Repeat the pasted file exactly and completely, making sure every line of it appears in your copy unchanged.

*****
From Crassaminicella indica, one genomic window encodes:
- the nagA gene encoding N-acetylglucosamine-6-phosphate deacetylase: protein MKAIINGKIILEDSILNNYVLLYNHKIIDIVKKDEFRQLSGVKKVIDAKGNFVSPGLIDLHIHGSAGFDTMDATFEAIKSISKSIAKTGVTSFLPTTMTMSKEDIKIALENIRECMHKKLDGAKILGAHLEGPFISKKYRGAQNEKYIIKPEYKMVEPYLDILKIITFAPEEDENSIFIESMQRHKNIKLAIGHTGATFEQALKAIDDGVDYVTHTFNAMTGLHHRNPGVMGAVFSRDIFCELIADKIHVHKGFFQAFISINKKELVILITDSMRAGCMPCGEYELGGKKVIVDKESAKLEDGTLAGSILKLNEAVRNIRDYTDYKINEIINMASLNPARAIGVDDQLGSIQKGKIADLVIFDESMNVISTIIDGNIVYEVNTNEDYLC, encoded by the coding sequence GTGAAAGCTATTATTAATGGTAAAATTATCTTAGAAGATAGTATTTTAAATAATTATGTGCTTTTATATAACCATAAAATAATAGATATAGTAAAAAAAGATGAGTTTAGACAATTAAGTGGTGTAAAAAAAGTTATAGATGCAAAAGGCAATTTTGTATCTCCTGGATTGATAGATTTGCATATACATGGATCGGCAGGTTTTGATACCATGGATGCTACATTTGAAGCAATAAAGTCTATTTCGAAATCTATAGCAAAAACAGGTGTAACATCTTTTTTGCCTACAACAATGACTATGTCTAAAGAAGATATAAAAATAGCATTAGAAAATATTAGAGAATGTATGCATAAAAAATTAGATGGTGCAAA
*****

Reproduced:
From Crassaminicella indica, one genomic window encodes:
- the nagA gene encoding N-acetylglucosamine-6-phosphate deacetylase: protein MKAIINGKIILEDSILNNYVLLYNHKIIDIVKKDEFRQLSGVKKVIDAKGNFVSPGLIDLHIHGSAGFDTMDATFEAIKSISKSIAKTGVTSFLPTTMTMSKEDIKIALENIRECMHKKLDGAKILGAHLEGPFISKKYRGAQNEKYIIKPEYKMVEPYLDILKIITFAPEEDENSIFIESMQRHKNIKLAIGHTGATFEQALKAIDDGVDYVTHTFNAMTGLHHRNPGVMGAVFSRDIFCELIADKIHVHKGFFQAFISINKKELVILITDSMRAGCMPCGEYELGGKKVIVDKESAKLEDGTLAGSILKLNEAVRNIRDYTDYKINEIINMASLNPARAIGVDDQLGSIQKGKIADLVIFDESMNVISTIIDGNIVYEVNTNEDYLC, encoded by the coding sequence GTGAAAGCTATTATTAATGGTAAAATTATCTTAGAAGATAGTATTTTAAATAATTATGTGCTTTTATATAACCATAAAATAATAGATATAGTAAAAAAAGATGAGTTTAGACAATTAAGTGGTGTAAAAAAAGTTATAGATGCAAAAGGCAATTTTGTATCTCCTGGATTGATAGATTTGCATATACATGGATCGGCAGGTTTTGATACCATGGATGCTACATTTGAAGCAATAAAGTCTATTTCGAAATCTATAGCAAAAACAGGTGTAACATCTTTTTTGCCTACAACAATGACTATGTCTAAAGAAGATATAAAAATAGCATTAGAAAATATTAGAGAATGTATGCATAAAAAATTAGATGGTGCAAA